Winnie Khatter is Head of Market Structure, Execution Consulting at Bank of America Merrill Lynch. In her 2021 Spotlight Series Interview, she discusses her evolving view of a career in finance, her “personal board of directors” and much more.
- Tell us a little bit about yourself
I had the good fortune to be born in a household where human values were of utmost importance, closely followed by education and one’s career. I grew up in India, lived in the UK for a brief period and now have been in Hong Kong for the past 11 years. I have worked with some excellent inspiring people throughout my career from Deutsche Bank to Bank of America, many of whom have become lifelong friends and mentors. I am optimistic, passionate, athletic and adventurous. I show up to work every day with as much energy as I do for a weekend trail run.
2. What drew you to a career in finance? What has motivated you to stay?
I will be honest; it was money that initially drew me to a career in finance. I graduated with a degree in Physics, and after being a poor university student, I wanted to earn money. So, I applied for the highest paying jobs at our campus recruitment event and focused my energy into getting one. Once I stepped into the office and the broader world of finance, opportunities exploded and I have tried to grab every single one of them that have come my way., Whether it was from relocating to an unknown country in a brand new role, or getting involved in employee initiatives, recruitment drives, philanthropy and now co-chairing Women in Finance Asia’s mentorship committee, has taught me so much. These experiences have been extremely humbling and satisfying, above and beyond just the financial aspect of my career. Large organisations have the power to make an impact on society, and if I can be involved in even a small way to drive that change, it’s a big win and a big motivation for me. Without a doubt, all of this has been possible because there exists a strong support system from my managers, colleagues, and friends that enables me to perform at my best, take risks and learn from mistakes.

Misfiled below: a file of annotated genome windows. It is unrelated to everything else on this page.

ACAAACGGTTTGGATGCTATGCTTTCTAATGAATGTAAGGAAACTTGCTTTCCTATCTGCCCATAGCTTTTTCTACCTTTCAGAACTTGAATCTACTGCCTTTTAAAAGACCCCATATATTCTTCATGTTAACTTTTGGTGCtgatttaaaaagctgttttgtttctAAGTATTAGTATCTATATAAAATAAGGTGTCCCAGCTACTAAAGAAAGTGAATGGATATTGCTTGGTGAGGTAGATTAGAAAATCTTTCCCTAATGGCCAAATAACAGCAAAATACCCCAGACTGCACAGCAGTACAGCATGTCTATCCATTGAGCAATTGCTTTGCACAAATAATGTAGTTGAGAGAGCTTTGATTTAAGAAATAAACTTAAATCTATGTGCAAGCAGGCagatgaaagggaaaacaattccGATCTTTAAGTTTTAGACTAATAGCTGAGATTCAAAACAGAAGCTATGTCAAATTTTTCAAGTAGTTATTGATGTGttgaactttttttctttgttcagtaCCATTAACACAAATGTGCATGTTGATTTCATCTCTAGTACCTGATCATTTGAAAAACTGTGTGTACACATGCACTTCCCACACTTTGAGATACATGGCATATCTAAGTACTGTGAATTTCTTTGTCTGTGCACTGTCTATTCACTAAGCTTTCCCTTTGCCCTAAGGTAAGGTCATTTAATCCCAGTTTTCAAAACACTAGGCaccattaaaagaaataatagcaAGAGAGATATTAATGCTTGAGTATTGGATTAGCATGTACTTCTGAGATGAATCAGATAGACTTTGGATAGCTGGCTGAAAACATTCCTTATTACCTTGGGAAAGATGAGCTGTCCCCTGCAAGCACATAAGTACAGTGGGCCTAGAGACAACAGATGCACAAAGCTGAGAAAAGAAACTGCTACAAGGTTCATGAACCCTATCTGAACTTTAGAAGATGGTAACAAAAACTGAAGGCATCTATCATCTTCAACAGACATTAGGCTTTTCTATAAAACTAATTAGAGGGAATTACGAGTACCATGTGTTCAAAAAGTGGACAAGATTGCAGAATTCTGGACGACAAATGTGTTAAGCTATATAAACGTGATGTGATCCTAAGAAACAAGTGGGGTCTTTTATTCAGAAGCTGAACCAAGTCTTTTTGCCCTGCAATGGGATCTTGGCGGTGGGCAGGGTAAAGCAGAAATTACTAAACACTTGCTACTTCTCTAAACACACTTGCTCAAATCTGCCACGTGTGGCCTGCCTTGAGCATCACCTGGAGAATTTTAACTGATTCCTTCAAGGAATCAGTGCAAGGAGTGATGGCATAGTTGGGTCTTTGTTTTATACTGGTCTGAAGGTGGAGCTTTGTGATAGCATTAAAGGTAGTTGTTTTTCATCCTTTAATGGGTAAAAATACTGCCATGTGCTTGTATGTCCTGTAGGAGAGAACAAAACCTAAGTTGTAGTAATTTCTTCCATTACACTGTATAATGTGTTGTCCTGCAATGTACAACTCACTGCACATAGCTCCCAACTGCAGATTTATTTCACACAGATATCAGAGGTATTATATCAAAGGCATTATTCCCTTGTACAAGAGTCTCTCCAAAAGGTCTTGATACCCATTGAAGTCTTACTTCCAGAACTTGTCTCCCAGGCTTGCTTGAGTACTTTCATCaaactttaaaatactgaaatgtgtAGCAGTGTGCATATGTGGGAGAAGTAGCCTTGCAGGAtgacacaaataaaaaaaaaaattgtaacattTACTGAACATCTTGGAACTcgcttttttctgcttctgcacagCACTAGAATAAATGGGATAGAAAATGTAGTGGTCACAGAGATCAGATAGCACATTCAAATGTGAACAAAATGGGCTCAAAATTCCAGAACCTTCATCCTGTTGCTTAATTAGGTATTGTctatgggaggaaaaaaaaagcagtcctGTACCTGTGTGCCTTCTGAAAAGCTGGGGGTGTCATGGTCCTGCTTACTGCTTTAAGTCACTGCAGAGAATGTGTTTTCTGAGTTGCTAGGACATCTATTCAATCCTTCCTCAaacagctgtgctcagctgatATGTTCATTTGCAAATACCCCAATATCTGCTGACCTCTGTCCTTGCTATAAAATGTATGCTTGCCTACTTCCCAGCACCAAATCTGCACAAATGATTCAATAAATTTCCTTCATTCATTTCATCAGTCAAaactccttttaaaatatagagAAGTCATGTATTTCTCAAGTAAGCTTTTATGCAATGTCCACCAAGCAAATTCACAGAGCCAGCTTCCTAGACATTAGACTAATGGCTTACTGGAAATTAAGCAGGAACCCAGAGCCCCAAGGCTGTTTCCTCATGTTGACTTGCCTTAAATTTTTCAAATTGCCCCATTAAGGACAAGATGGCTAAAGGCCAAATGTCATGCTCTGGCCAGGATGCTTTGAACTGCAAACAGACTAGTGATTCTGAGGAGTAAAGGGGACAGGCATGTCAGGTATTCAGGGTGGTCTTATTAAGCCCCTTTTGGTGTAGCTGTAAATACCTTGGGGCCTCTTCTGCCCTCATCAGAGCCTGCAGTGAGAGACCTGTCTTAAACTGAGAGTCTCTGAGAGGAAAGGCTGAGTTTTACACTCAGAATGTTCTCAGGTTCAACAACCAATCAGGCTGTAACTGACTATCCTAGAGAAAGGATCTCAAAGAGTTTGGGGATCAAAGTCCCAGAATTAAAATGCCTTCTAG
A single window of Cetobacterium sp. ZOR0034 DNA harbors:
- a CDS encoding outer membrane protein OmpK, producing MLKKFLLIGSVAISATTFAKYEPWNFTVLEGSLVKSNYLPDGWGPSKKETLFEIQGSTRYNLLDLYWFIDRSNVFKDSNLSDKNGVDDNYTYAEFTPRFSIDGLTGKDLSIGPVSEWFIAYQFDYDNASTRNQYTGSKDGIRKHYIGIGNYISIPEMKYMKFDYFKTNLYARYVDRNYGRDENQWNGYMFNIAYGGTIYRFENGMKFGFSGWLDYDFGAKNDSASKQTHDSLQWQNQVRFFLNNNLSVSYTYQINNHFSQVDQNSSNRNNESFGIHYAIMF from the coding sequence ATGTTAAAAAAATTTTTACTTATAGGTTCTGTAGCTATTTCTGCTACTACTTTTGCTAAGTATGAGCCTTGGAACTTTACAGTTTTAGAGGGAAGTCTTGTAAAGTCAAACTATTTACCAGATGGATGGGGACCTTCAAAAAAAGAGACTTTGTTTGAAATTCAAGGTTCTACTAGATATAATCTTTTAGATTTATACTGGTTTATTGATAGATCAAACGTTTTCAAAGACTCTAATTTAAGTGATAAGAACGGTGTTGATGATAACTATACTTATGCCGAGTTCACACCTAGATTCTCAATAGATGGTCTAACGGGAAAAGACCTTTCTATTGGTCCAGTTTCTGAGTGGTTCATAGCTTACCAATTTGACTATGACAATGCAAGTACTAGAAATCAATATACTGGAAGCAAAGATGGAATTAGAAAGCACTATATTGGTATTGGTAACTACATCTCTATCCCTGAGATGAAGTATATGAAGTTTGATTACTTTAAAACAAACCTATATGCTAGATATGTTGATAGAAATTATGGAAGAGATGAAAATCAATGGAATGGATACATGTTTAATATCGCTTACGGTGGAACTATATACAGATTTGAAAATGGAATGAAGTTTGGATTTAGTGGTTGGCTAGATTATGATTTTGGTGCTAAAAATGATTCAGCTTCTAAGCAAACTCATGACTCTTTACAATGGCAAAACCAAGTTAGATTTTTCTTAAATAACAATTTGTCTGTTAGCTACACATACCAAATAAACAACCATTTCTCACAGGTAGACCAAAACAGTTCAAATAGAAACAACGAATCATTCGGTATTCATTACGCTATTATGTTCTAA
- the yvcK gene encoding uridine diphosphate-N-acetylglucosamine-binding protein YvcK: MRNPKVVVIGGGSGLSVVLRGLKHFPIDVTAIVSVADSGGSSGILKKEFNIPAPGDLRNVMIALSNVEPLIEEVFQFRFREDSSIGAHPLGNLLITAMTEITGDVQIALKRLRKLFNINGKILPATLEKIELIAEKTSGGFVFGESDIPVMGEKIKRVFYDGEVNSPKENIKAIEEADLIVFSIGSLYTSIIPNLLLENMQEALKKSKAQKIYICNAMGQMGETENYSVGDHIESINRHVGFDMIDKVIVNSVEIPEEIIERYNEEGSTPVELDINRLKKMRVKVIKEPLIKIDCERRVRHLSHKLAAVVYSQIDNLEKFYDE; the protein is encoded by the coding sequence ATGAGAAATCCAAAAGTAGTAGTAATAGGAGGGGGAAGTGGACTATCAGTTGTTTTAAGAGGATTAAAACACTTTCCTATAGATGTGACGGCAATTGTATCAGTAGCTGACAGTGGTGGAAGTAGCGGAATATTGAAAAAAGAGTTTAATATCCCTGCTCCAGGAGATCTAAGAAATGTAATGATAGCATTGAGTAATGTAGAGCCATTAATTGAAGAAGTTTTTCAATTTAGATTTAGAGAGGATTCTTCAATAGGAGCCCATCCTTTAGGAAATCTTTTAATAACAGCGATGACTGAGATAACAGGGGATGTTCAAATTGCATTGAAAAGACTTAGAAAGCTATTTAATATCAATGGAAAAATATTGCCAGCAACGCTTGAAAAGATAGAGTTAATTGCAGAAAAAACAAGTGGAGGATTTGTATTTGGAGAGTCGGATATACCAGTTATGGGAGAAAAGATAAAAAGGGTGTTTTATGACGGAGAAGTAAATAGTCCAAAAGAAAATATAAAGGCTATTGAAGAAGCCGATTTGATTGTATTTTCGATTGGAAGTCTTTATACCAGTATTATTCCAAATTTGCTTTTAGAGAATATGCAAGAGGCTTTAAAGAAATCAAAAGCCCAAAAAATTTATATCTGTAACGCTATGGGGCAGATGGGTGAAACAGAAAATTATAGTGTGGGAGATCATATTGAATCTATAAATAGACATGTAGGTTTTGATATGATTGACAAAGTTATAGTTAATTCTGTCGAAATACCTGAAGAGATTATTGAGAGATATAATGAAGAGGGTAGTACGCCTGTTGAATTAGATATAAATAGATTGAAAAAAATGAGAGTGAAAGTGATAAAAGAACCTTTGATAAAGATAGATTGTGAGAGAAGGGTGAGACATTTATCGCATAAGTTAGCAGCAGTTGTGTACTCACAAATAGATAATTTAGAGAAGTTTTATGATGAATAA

3. How do you stay on top of your professional game? Any tips on how you keep your competitive edge?
I am a very social person, and I truly believe that there is something I can learn from everyone else. So, I make an active effort to meet and talk to people both inside and outside the workplace, understand what they do, what interests them and seek their opinion on my work when relevant. I will often meet people for a coffee without an agenda as well, and often those discussions end up in surprisingly interesting directions. Working from home isn’t exactly conducive to this, but it’s worth making an effort to connect virtually or to pick up the phone to at least talk, if not meet in person. To keep my competitive edge, I spend the first hour or two of every day reading financial news. This adds up and has made a massive difference to my market knowledge over the years. I also make an active effort to eliminate negative energy from my life, no matter what form it may take.
4. What will be your 2021 mantra to keep you motivated, either professional or personally?
So far, 2021 looks like it may be a very similar year to 2020, where we may be limited in our social interactions and travels. I see it as an opportunity to invest time in yourself, be it your health or education or hobbies. I have created a personal board of directors, which is a few of my very close trusted friends who I speak to regularly. We’ve agreed among us to share and discuss with one another three key things: 1) our health, 2) our finances and, 3) our fears. This is an exercise in exposing our vulnerabilities and creating a strong support network at the same time. Even within the first two months of the year, I have embarked on new projects and am inspired to explore further educational opportunities. Overall, it has helped me build greater confidence in myself and reduce stress, because just talking and sharing your fears and learning how your closest friends feel about you has this amazing impact. I would highly urge everyone to have a board of directors for yourself, with individuals whose opinions you value in guiding both work and life decisions.